Nano-based delivery systems refer to the utilization of nanotechnology to enhance the delivery and bioavailability of various nutrients and bioactive components. These systems are revolutionizing the way nutrients are absorbed and utilized in the body, especially in the context of food and supplements. 
Overview[edit | edit source]
The image depicts a variety of nano-based delivery systems, each designed to improve the stability, bioavailability, and controlled release of both hydrophilic and hydrophobic bioactive compounds:
- Liposomes: Phospholipid bilayer vesicles that encapsulate hydrophilic compounds.
- Micelles: Amphiphilic molecules forming a hydrophobic core and a hydrophilic shell for hydrophobic compounds.
- Reverse Micelles: Structures with a hydrophilic interior and hydrophobic exterior, for hydrophilic compounds in hydrophobic media.
- Emulsion Droplets: Liquid droplets dispersed within another liquid, carrying both hydrophobic and hydrophilic compounds.
- Micro Emulsions: Thermodynamically stable mixtures that solubilize hydrophobic compounds.
- Solid Lipid Particles: Particles made from solid lipids for hydrophobic compounds.
- Molecular Complex: Interactions between a drug molecule and a carrier to improve solubility.
- Biopolymers Nanoparticles: Biodegradable polymer particles for drug encapsulation.
- Hydrogel Particles: Hydrophilic polymer networks that encapsulate hydrophilic compounds.
- Filled Hydrogel Particles: Hydrogel particles with a core filled with another substance.
- Polyelectrolyte Complex: Formed by the interaction of charged polyelectrolytes, suitable for charged molecules like DNA or proteins.
These innovative systems are critical in pharmaceuticals and nutrition for enhancing therapeutic efficacy and nutritional value by improving solubility, protection from degradation, and controlled release profiles.
Nutrient Enhancers and Inhibitors[edit | edit source]
- Enhancers: Nutrient enhancers improve the absorption of specific nutrients. For instance, vitamin C acts as an enhancer for iron absorption and can boost its uptake by two to three folds.
- Inhibitors: On the contrary, nutrient inhibitors can hinder nutrient absorption. A prominent example is phytic acid, which reduces the bioavailability of minerals like calcium, zinc, and iron.
Bioavailability After Ingestion[edit | edit source]
Bioavailability is crucial for the efficacy of oral drugs or bioactive food components. This involves various stages:
The bioavailability (F) of bioactive components can be amplified with targeted delivery systems developed through nanotechnology. These systems can improve nutrient absorption, especially in the gastrointestinal tract.
Specific Nutrients and Nano-delivery[edit | edit source]
- Vitamin A: Nanotechnology can heighten the bioavailability of vitamin A. Research has shown enhanced bioavailability of carotenoids when consumed with nano-materials.
- Vitamin B12: Innovative transport systems using nanotechnology have shown to enhance the uptake efficacy of vitamin B12 over traditional means.
- Folic Acid: Encapsulation with certain nanoparticles, such as zein NPs, can double the bioavailability of folic acid.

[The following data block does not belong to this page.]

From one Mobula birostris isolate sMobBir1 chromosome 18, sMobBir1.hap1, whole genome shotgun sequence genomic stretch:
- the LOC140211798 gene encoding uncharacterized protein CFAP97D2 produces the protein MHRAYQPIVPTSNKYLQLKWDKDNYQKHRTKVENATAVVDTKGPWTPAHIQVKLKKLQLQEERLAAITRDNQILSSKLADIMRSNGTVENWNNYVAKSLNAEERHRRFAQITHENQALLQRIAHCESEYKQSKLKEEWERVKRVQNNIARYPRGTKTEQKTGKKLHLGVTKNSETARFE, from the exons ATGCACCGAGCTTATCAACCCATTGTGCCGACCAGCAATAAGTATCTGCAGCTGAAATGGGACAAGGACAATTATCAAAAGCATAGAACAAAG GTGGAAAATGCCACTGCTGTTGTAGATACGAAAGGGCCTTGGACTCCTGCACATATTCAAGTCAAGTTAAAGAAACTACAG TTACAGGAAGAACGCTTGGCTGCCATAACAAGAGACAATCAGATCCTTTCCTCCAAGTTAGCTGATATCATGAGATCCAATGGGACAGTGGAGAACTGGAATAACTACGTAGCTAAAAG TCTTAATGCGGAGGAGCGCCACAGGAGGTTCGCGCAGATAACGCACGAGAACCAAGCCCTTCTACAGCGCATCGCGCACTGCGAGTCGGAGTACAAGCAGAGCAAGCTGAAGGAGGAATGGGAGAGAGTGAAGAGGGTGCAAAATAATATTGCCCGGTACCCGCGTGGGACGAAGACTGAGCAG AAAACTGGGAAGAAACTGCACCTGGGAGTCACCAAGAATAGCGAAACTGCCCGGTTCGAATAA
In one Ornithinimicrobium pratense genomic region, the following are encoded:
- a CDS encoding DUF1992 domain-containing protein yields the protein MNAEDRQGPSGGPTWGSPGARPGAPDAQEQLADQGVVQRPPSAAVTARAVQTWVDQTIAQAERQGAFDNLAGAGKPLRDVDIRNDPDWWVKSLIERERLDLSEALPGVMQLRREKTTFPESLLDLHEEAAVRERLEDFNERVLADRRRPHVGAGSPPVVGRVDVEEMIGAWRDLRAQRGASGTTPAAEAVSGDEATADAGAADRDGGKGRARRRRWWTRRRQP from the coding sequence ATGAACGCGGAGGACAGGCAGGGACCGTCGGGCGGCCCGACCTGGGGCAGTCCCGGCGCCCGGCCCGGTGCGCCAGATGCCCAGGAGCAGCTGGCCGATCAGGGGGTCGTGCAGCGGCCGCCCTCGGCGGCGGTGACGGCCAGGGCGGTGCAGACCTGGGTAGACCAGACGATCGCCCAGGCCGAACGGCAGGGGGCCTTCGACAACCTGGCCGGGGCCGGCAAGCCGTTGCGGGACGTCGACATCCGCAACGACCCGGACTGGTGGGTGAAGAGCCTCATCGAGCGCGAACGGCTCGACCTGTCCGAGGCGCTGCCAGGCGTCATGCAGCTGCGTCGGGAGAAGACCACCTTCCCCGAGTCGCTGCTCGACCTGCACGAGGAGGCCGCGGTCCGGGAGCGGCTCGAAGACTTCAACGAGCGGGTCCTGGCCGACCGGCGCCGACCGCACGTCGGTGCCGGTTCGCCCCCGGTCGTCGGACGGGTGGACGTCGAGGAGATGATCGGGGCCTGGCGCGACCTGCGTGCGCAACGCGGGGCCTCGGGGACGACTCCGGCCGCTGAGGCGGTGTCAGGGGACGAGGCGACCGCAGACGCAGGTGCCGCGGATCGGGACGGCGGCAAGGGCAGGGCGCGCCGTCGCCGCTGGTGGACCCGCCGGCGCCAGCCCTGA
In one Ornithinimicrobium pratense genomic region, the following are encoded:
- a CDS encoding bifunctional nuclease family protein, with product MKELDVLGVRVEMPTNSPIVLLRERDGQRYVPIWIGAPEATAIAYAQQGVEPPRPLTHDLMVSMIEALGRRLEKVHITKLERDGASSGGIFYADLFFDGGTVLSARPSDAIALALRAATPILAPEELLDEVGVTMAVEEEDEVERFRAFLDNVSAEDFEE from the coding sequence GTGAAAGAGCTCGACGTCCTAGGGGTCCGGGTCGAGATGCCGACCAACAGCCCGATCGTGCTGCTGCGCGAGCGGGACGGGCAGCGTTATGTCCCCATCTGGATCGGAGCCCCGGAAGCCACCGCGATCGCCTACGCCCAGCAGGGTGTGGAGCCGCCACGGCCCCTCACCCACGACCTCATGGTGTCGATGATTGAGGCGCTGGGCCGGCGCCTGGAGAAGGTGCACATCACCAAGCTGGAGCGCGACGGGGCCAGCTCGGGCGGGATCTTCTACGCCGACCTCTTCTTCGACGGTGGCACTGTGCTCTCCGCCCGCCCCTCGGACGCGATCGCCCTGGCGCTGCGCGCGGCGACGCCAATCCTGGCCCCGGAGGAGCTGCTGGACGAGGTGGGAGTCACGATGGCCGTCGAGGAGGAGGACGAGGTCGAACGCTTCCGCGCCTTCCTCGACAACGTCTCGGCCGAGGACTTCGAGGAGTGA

- Iron: Solid lipid nanoparticles can increase iron bioavailability by over fourfold compared to commercial iron supplements.
Toxicity Concerns[edit | edit source]
While the potential of nanotechnology in nutrient delivery is vast, there are valid concerns about the toxicity of nanoparticles. Their small size and high reactivity can lead to unintended cellular effects, making it crucial to approach their use with caution.
Future Perspectives[edit | edit source]
The application of nanotechnology in nutrition and medicine holds immense promise, but it also comes with challenges. There are pressing concerns related to:
- Safety of nanoparticles
- Nano-labeling of food products
- Formulation of clear guidelines for the use of nanotechnology in the food industry.
Conclusion[edit | edit source]
Nanotechnology holds the potential to reshape the future of nutrient absorption and delivery. However, its successful and safe integration into nutrition and health requires rigorous research, clear guidelines, and a thorough understanding of its implications.
See Also[edit | edit source]
References[edit | edit source]
- Arshad R et al.: Nanotechnology: A novel tool to enhance the bioavailability of micronutrients. Food Sci Nutr 2021. (PMID 34136200) [PubMed] [DOI] [Full text] Nanotechnology has revolutionized the field of food systems, diagnostics, therapeutics, pharmaceuticals, the agriculture sector, and nutraceuticals. Nanoparticles are playing important role in giving the solution to enhance bioavailability of oral delivery of bioactive compounds. This review revealed that nanoparticles can improve the bioavailability of micronutrients, for example, vitamin B12, vitamin A, folic acid, and iron. However, toxicity associated with nanoparticle-based delivery systems is still a major concern after ingestion of nano-based supplements. The mode of the mechanism of nanomaterial along with bioactive components in different physiological conditions of the human body is also a major gap in the field of nanoceuticals. In the future, more evidence-based clinical investigations are needed to confirm the exact approach to physiological changes in the human body.